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Boomers, boomerangs and the boom in multigenerational households

Grandson Miles reads with his grandfather, Chuck Leavell.
Grandson Miles reads with his grandfather, Chuck Leavell.
Rick Diamond/Getty Images for Doubletree

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 “G’night, Grandma.” “G’night, Mary Ellen.” G’night, John Boy.” Those who grew up watching ‘The Waltons’ remember that big house in the Blue Ridge mountains, filled with children, grandparents, and the smell of bacon frying. Those days could be on the way back, as Boomer families take in aging parents, adult children, grandchildren and sometimes all three.  A Pew research study this year noted that over 50 million Americans are living in multigenerational homes, a 10 % increase over 2007.

The influx includes young singles and newlyweds struggling to get through college and into the workforce and seniors who aren’t ready for a nursing home, but may not be able to live on their own – leading to three or even four generations under one roof. This way of life is far from new, of course.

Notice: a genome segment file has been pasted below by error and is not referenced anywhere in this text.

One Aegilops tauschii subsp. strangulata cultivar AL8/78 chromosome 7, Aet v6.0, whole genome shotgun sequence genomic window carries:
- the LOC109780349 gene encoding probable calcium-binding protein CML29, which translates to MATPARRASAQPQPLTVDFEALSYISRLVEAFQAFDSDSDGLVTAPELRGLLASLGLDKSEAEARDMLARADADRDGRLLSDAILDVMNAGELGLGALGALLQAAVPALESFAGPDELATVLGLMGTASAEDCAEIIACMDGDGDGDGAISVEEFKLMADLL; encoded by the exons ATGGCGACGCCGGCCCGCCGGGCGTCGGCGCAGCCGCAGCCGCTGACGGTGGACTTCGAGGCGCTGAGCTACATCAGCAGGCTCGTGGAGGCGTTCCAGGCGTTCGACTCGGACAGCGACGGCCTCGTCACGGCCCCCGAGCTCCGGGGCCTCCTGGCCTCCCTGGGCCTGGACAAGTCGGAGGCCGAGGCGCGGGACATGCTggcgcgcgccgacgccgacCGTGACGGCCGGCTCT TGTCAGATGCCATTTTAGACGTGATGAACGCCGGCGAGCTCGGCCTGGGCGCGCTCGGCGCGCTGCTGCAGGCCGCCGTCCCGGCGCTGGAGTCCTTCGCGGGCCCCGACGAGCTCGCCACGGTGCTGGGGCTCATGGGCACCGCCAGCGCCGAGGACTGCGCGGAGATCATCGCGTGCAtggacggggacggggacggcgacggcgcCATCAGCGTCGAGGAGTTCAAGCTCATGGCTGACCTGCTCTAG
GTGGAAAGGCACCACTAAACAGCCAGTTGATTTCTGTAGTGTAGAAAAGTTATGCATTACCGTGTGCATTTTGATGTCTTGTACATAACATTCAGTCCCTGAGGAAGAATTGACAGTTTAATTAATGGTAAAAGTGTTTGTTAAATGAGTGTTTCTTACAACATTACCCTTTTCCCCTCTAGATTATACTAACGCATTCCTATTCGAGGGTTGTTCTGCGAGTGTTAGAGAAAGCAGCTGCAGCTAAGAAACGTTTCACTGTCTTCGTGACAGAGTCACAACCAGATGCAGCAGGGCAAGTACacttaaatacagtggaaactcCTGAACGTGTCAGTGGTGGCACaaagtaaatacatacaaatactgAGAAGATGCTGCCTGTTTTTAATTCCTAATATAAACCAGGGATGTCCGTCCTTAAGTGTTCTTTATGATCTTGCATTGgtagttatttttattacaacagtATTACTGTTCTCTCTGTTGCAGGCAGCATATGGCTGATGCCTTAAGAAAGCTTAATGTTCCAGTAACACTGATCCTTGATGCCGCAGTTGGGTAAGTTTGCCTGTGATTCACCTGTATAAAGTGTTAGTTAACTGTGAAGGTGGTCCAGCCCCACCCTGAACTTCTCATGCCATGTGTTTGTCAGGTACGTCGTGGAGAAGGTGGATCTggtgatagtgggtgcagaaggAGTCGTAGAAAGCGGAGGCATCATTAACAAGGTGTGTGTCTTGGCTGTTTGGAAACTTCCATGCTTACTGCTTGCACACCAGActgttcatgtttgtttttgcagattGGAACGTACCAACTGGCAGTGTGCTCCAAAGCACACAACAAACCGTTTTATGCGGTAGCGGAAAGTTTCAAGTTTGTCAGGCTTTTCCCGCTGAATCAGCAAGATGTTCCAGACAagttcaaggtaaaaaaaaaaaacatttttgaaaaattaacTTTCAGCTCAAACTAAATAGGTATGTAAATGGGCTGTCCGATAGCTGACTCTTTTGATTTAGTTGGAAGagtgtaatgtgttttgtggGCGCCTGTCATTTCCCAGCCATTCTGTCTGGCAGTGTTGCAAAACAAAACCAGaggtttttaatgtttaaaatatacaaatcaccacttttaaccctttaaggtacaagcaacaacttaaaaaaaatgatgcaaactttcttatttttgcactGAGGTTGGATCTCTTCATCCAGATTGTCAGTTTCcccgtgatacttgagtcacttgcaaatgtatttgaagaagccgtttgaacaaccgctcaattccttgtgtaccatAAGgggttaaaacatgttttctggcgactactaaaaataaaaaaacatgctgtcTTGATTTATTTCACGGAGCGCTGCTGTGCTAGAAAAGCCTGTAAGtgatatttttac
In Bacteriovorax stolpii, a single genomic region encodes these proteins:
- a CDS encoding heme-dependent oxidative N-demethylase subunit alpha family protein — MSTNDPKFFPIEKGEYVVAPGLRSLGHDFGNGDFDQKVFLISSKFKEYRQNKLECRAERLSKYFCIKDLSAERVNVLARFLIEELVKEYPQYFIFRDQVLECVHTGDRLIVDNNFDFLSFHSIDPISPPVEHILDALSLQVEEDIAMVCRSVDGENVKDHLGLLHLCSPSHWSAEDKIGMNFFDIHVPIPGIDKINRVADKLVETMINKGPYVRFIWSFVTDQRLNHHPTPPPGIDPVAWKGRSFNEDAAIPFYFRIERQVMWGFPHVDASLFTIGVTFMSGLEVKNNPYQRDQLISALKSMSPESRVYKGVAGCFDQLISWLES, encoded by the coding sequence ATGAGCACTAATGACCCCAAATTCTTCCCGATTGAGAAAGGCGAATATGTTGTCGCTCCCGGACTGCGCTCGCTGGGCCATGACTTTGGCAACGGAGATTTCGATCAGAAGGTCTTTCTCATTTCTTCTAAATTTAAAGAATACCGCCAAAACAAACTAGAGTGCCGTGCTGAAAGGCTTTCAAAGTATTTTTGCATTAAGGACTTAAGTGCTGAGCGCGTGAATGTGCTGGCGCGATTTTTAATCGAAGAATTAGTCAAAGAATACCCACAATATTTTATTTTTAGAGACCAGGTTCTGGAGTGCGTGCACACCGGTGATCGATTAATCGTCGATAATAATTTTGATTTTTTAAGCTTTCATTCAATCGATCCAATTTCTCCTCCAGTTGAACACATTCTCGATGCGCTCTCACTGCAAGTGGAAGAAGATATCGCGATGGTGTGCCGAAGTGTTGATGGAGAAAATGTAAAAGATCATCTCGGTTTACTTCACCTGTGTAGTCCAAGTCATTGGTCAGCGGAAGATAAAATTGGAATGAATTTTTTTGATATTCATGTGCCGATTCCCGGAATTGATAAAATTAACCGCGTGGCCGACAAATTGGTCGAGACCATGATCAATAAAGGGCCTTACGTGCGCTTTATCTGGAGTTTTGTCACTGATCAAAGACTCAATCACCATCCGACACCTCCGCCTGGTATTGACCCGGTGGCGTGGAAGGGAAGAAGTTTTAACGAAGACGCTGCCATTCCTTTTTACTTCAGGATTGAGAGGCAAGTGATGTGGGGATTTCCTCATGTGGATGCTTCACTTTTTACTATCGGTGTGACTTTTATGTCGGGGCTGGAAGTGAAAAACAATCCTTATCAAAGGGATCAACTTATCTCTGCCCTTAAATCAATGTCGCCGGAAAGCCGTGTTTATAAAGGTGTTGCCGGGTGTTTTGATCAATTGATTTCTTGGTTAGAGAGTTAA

Prior to World War II, it was common to find extended families making up a household. Recessionary times seem to be fueling a return to those days, but there are benefits other than financial ones – having grandparents around to share in the childcare and cooking can be a boon to busy families and enrich family life for everyone. Homebuilders are taking notice, and are starting to offer designs that include built-in, semi-private living spaces for cohabitating family members – so-called “granny flats,” over garages or tucked behind the main house.  Some people have opted to remodel an existing home to make room for extra bodies.

If you’re considering having your parents move in with you, what are the pros and cons?  Can everybody get along in close quarters? How do you carve out digs that provide both privacy and family interaction? Do you worry about loss of independence, or would you welcome the chaos of a big family homestead, á la The Waltons?  Is it possible to have the best of both worlds?

You can see some creative ways people have remodeled their homes to allow for extra family members here.


Michael Litchfield, author of Inlaws, Outlaws and Granny Flats: Your Guide to Turning One House Into Two Homes (Taunton Press, 2011)

Linda Perlman Gordon, MSW, clinical social worker with a private psychotherapy practice in the Washington, DC area; author of  "Mom, Can I Move Back in With You?" (Tarcher/Penguin)